Sax Repairs: Selmer MKVI Overhaul1st March 2022
The Dawkes Music workshop team are fortunate enough to see several inspiring professional musicians for running repairs and servicing. One such player who we know, and love is Simon Bates. Simon is a Yamaha endorsed artist with an impressive list of film and TV, pop, jazz and live playing experience to his name.
This is the story of his beloved old Selmer MKVI Alto Sax and how we gave it a new lease of life…
New York – The Back Story
Long before his Yamaha endorsement, a 16-year-old Mr. Bates bought a Selmer MKVI Alto Saxophone (with no previous owners) from a music shop in New York. Simon recalls having to practically audition for the opportunity to buy it. The shop owner knew what he had and was selective about who he sold to.
Passing this ‘test’ felt like a benchmark in Simons personal playing history. Hence this Alto Sax is still very close to his heart, despite the various high end modern horns he’s played since.
He wanted us to wake it from its slumber; to transform it from a hammered old horn with broken pads (as seen above) to the free-blowing instrument he remembers so fondly. It’s always enjoyable to work on such a well-made instrument, but it’s an honour to work on something sentimental with such a great backstory. We got to thinking about what we could do for it.
A Selmer MKVI – In Need of TLC
There wasn’t much lacquer left on the instrument; wear and tear over the years had left the cosmetics patchy and rough. Some people love this look, but Simon and I agreed it deserved a spruce up. Re-lacquering on Saxophones can be invasive, so we opted to remove what remained of the tired lacquer first. Then, polish the body and keys to blend and even out the overall effect.
This option of stripping lacquer is very popular at the moment and is now something we are able to facilitate in-house. Just contact us in the workshop for more information.
Step one is a chemical stripper – this acidic liquid only takes minutes to remove lacquer like sunburn. All parts are then submerged in a passivating alkaline solution to halt the acids effects and protect the brass. At this point the instrument was completely raw brass, but milky and dull.
Next step is polishing, which is where the brass comes to life, in places achieving a mirror shine you can see your face in. I used a combination of fine emery and buffing mops with various compounds to even out the tone of the base metal without removing all its personality. In the image below you can see it from the raw state (left), through to the stripped (centre) and finally the polished body (right).
Preparing the Body
Next step is key fitting and body prep – an important stage in any Sax overhaul. Even more so on a vintage horn that’s seen as much playing time as this one had. Any small dents or bent pillars must be dealt with first, aligning all pillars nicely with their rods so that nothing is under unnecessary tension.
I then swedged any worn keywork, which involves physically stretching the material of the hinge tubing to eliminate any lateral play between pillars.
Whenever the body or keywork finish is altered, swedging is likely to be necessary. Even a fraction of a millimetre at either end of the key can create a tiny gap in the mechanisms. Once the keywork was all fitted, I flattened all the tone holes in preparation for pad installation. I’ve written a separate blog about tone hole levelling, if you’re interested to learn more about that process.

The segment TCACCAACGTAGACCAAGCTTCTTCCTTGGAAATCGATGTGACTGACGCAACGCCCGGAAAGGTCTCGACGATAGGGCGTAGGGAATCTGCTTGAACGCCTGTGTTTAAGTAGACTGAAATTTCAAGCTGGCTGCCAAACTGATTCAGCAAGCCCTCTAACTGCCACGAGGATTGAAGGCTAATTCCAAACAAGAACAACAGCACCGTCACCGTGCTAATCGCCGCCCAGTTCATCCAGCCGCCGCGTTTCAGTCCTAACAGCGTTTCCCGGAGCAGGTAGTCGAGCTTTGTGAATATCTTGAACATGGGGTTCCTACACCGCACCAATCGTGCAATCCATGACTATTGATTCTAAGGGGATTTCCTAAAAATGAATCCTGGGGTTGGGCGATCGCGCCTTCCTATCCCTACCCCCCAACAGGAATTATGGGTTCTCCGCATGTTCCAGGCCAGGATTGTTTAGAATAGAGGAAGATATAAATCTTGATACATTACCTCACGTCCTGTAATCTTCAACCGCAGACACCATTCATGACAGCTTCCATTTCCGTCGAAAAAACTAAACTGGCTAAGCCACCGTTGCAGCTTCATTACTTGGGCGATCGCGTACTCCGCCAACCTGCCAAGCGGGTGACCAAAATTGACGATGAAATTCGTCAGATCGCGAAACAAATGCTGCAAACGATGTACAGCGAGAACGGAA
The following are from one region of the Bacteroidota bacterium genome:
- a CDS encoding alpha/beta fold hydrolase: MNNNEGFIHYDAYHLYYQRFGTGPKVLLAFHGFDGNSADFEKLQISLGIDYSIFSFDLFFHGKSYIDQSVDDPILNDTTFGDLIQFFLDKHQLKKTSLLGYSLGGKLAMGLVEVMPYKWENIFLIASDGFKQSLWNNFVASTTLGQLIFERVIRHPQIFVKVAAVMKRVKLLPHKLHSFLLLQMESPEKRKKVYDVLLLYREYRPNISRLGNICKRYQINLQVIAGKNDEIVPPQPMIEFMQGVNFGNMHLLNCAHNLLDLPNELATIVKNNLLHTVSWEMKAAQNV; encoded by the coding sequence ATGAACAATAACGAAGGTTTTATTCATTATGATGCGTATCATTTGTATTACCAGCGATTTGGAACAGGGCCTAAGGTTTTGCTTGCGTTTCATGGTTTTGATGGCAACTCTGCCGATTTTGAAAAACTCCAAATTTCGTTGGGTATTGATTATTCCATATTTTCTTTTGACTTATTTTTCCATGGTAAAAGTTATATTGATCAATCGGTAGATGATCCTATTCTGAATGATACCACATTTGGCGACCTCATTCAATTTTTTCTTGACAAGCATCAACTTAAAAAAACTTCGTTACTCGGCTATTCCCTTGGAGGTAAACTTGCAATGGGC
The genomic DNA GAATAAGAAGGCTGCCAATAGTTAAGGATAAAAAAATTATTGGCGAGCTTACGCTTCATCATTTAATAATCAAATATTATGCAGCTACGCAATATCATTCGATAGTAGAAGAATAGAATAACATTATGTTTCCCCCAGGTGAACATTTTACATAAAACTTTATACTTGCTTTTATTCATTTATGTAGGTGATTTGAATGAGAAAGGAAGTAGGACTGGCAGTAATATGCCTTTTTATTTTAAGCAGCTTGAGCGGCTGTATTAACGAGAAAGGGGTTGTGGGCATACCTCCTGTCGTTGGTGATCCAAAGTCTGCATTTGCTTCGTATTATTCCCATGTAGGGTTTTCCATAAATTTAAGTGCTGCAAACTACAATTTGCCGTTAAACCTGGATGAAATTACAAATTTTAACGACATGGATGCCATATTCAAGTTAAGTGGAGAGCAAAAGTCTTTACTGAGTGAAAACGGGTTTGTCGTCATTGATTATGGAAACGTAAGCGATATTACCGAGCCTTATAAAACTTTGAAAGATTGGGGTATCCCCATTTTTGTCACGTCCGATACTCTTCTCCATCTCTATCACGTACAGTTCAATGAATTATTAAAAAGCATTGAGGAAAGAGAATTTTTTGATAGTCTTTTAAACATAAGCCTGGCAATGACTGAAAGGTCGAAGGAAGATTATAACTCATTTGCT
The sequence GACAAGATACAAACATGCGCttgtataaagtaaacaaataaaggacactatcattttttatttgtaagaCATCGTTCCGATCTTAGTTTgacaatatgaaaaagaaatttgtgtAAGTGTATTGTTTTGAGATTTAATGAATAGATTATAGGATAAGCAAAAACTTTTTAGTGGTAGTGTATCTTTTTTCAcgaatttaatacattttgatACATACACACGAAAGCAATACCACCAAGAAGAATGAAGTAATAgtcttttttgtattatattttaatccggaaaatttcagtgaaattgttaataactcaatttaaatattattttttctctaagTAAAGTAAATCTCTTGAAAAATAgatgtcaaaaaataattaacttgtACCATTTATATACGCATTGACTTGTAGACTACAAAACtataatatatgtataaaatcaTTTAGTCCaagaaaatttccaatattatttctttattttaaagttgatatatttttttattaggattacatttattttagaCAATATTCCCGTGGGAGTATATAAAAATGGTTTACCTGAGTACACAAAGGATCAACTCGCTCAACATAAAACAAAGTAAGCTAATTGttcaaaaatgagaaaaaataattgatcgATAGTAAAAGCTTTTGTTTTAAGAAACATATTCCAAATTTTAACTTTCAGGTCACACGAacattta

Putting this much time into the preparation of the re-pad makes for an extremely satisfying overhaul. When the mechanics are solid and the end result is coming into focus, it’s a pleasure to sit down and exercise the craft of instrument repair. I overhauled Simons Tenor Sax a couple of years ago and opted for Music Medic ‘Roo-Pads’ which he’s been enjoying the benefits of, so we went for a similar choice for this horn.
Chocolate kangaroo leather pads with Classic Maestro raw brass resonators felt like a great choice for maintaining the original character of the instrument. We didn’t want to increase the tonal brightness too much, and the raw brass resonators complimented the newly polished brass body and keys. I used Music Medics synthetic clear shellac to install the pads, which I’ve been raving about for the last couple of years.
High Performance Tweaks
I like to use modern synthetic materials to cushion and quieten keywork noise as much as possible. A combination of firm, rubberised tech-cork and ultra-suede gives a really positive action with no sponginess. The black ultra suede absorbs impacts beautifully, reducing percussive mechanisms and bounce.
Applying thick ulti-max oil to pivots and hinge points ensures a smooth, free action with long-lasting lubrication. The final touch is a new crook cork and a play test, where any finishing tweaks to the regulation can be made.
Final Thoughts & Bedding In
We’ve made a couple of tweaks since collecting the horn, I increased spring tensions and adjusted some venting for Simon. These are the kind of adjustments that an experienced musician will often request. When you know how you like an instrument to feel in response and feedback, we are more than happy to adjust accordingly.
If any of our readers would like to learn more about upgrade materials, overhaul options or re-finishing we’re always happy to advise, don’t hesitate to get in touch. Finally, thank you Simon for entrusting me with this fulfilling and gratifying overhaul.
If you’d like to hear it in action, please check out the video below which features Simon playing the overhauled MKVI Alto at one of our Dawkes Live gigs.
Abi – Workshop Manager